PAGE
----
natural vibe

I try to avoid any sort of artificial colours, flavourings, emulsifiers and additives. You won’t get a caramel latte in my coffee shop. 

I’m really against anything artificial and what’s good with a food and drink business is that you can encourage wellbeing through what people consume. You can educate people and advise them on how they can enhance their wellness.

Sweet treats from Cakesmiths at Good Vibes
Sweet treats from Cakesmiths at Good Vibes – image James Perrin

caring vibe

During lockdown I had a lot of residential customers coming over who would sometimes spend 30 minutes chatting to me because they were trapped in their flat all day without anyone else to see.

It’s not just physical wellness you can help through a coffee shop – it’s also mental health because that small transaction and a few minutes can actually change someone’s mindset. 

You can make someone feel better about themselves or you can take them away from the stress of the phone or their computer. 

I’ve really tried to build a coffee shop that is more than just a cafe – to make it a place where people can come to connect.

personal vibe

I’ve definitely suffered with anxiety in the past. Being in the corporate world with higher responsibilities, you do get to a point where things just become too much. It built up over time. 

I think there was a point where my to do list was three A4 pages and it was never going to be completed. 

I never had a feeling of accomplishment. Now, when I’ve made a lovely cup of coffee and handed it over, I do feel a sense of achievement.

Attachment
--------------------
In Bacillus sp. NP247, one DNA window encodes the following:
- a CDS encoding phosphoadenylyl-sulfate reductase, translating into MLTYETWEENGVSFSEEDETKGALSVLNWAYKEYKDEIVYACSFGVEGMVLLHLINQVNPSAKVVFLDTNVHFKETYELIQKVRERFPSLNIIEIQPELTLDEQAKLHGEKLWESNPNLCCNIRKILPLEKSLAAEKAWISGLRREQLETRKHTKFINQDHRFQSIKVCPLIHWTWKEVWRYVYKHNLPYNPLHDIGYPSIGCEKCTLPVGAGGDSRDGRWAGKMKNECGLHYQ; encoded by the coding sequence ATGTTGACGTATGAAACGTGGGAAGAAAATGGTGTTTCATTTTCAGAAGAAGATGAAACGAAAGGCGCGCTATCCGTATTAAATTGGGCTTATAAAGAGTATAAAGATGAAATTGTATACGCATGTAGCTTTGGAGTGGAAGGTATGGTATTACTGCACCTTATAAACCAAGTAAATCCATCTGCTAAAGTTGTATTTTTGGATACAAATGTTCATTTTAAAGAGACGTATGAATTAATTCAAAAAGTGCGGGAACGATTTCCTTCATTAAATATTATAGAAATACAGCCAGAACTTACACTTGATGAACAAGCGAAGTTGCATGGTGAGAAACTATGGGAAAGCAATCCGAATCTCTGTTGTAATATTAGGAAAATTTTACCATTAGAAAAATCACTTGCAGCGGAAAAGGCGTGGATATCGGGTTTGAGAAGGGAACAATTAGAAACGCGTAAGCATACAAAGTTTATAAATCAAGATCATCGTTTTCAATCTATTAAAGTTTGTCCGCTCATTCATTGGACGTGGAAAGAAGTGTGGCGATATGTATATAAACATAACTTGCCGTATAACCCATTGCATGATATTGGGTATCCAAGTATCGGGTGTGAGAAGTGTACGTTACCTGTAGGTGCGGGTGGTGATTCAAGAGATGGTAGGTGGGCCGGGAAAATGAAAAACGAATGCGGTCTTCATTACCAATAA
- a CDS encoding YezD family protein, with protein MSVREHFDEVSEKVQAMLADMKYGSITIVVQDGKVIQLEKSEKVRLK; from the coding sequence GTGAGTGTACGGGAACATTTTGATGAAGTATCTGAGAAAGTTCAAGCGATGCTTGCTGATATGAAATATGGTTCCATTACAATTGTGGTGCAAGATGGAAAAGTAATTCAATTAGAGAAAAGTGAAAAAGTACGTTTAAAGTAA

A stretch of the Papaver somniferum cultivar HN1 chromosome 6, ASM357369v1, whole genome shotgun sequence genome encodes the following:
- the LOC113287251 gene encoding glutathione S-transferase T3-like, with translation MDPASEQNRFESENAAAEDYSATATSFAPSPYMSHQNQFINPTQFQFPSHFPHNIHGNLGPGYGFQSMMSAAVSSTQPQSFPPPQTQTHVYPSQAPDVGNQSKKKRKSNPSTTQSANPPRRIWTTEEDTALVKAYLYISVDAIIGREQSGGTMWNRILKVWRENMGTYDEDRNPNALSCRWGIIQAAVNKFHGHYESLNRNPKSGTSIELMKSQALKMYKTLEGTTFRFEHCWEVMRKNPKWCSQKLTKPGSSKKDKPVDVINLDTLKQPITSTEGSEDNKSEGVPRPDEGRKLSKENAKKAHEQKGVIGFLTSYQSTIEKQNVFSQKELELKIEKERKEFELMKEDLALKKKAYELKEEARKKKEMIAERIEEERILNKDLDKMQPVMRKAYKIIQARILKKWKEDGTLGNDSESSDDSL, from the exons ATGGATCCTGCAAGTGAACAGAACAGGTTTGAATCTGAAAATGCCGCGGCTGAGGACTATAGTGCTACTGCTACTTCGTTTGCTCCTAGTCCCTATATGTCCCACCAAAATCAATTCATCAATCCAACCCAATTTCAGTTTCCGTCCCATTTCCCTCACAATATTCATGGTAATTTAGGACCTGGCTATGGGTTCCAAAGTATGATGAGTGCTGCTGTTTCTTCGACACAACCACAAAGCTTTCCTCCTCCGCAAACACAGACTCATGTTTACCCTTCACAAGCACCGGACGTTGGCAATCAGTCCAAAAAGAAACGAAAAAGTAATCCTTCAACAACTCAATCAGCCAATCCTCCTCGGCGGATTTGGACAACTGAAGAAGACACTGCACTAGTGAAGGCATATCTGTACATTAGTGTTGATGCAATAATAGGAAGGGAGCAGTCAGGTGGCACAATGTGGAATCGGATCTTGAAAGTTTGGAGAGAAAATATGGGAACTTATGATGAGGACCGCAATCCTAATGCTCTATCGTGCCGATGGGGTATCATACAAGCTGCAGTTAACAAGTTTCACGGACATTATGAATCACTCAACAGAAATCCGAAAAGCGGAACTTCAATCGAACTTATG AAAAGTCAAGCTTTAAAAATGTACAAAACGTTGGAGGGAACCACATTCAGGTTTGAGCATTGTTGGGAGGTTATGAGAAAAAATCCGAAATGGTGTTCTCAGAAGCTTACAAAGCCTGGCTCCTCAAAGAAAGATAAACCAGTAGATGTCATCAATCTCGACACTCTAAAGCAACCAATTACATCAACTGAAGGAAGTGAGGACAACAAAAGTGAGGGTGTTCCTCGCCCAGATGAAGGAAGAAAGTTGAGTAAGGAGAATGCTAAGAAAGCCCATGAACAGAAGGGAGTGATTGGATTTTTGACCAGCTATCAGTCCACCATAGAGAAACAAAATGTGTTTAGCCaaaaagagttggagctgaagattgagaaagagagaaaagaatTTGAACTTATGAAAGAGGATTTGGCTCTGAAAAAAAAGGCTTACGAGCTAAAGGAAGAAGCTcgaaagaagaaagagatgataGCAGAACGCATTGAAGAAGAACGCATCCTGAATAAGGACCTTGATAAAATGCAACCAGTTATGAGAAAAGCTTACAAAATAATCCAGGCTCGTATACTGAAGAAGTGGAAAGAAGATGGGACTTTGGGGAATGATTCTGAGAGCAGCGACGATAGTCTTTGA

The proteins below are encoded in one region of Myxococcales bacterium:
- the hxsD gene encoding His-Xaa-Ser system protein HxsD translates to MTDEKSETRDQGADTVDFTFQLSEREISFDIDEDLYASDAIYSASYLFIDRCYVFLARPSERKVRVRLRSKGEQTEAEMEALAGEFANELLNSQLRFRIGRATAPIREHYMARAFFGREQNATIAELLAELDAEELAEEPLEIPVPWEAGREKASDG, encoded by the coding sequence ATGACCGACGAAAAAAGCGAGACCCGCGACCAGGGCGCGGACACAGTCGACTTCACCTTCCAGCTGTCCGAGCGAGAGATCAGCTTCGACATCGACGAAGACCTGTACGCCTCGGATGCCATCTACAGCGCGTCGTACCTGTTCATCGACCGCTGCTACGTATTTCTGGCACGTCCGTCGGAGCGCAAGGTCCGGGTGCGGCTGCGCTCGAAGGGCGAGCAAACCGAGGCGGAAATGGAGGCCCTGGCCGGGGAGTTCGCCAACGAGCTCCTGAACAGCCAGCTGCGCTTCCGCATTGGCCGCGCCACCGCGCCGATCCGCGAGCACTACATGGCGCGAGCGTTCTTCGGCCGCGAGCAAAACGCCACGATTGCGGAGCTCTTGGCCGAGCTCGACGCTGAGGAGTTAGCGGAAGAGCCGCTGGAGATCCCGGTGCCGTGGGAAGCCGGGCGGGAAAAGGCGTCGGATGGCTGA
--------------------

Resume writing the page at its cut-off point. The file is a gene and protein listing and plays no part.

I don’t know what changed, but I just couldn’t do it anymore. I needed to slow down and find myself, because I started working there when I was 18.

It was my first job and I’d always been Roxy at Lacoste. 

Suddenly, 15 years later, I was like ‘Who is just Roxy?’. I think I’ve found her now and Good Vibes is my happy place.

spreading vibe

We do wellness workshops with Yoga and meditation called Vibe And Flow. I’m due to start an event series from November, which is exciting, because it goes back to that idea of creating a culture. 

Expressway has got 200 businesses in it, so the range of people that I get to meet and collaborate with is unreal and I’m just trying to connect those dots. 

We also spread the love by selling products from my customers like Beinsense in Royal Docks and England Preserves in Bermondsey.

Going into Christmas I run a campaign called Give The Gift Of Local.

future vibe

All my costs have gone up significantly this year. I got through Covid and thought ‘I can survive anything’.

But then we came into this year and people are spending less money and we have fewer customers. It then makes operations very difficult because I’m running a very tight ship. 

But I’m still here, still working. I’ve got myself going in the right direction and I just want to try to grow the community aspect and collaborate with the people that I’ve got to know to see how we can all try and do better with what we’ve got. 

My brand tagline is: ‘Make waves to change the tide, not dominate the ocean’. I was never trying to come in and take over or be on top of anyone or be better than anyone.

Good Vibes is about trying to change direction for people, show them a different way and just contribute to something positive.